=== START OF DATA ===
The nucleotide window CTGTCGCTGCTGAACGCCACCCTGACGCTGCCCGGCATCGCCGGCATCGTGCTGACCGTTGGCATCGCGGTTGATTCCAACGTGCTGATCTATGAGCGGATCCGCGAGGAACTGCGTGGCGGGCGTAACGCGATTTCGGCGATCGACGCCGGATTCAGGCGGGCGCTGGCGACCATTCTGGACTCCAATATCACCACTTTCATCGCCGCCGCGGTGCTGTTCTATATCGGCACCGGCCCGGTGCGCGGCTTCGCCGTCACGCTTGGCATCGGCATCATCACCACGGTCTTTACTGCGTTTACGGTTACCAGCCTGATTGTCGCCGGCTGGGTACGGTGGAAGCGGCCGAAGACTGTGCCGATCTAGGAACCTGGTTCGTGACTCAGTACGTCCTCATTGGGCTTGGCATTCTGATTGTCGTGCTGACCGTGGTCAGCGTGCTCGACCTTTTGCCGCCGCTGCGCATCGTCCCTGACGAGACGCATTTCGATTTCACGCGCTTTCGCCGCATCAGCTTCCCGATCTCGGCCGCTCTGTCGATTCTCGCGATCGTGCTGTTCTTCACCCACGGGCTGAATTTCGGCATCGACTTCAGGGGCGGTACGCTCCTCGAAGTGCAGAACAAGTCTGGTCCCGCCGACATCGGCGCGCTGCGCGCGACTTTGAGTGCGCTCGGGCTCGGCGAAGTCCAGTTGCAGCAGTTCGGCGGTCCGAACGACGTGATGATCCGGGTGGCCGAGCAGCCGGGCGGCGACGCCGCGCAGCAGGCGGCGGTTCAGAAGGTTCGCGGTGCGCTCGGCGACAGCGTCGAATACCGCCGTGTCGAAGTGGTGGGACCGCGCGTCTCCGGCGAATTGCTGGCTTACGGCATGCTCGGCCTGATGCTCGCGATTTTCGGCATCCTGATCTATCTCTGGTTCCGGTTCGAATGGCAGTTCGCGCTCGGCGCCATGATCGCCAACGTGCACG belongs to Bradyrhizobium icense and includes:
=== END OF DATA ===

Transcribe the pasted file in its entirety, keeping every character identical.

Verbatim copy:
The nucleotide window CTGTCGCTGCTGAACGCCACCCTGACGCTGCCCGGCATCGCCGGCATCGTGCTGACCGTTGGCATCGCGGTTGATTCCAACGTGCTGATCTATGAGCGGATCCGCGAGGAACTGCGTGGCGGGCGTAACGCGATTTCGGCGATCGACGCCGGATTCAGGCGGGCGCTGGCGACCATTCTGGACTCCAATATCACCACTTTCATCGCCGCCGCGGTGCTGTTCTATATCGGCACCGGCCCGGTGCGCGGCTTCGCCGTCACGCTTGGCATCGGCATCATCACCACGGTCTTTACTGCGTTTACGGTTACCAGCCTGATTGTCGCCGGCTGGGTACGGTGGAAGCGGCCGAAGACTGTGCCGATCTAGGAACCTGGTTCGTGACTCAGTACGTCCTCATTGGGCTTGGCATTCTGATTGTCGTGCTGACCGTGGTCAGCGTGCTCGACCTTTTGCCGCCGCTGCGCATCGTCCCTGACGAGACGCATTTCGATTTCACGCGCTTTCGCCGCATCAGCTTCCCGATCTCGGCCGCTCTGTCGATTCTCGCGATCGTGCTGTTCTTCACCCACGGGCTGAATTTCGGCATCGACTTCAGGGGCGGTACGCTCCTCGAAGTGCAGAACAAGTCTGGTCCCGCCGACATCGGCGCGCTGCGCGCGACTTTGAGTGCGCTCGGGCTCGGCGAAGTCCAGTTGCAGCAGTTCGGCGGTCCGAACGACGTGATGATCCGGGTGGCCGAGCAGCCGGGCGGCGACGCCGCGCAGCAGGCGGCGGTTCAGAAGGTTCGCGGTGCGCTCGGCGACAGCGTCGAATACCGCCGTGTCGAAGTGGTGGGACCGCGCGTCTCCGGCGAATTGCTGGCTTACGGCATGCTCGGCCTGATGCTCGCGATTTTCGGCATCCTGATCTATCTCTGGTTCCGGTTCGAATGGCAGTTCGCGCTCGGCGCCATGATCGCCAACGTGCACG belongs to Bradyrhizobium icense and includes: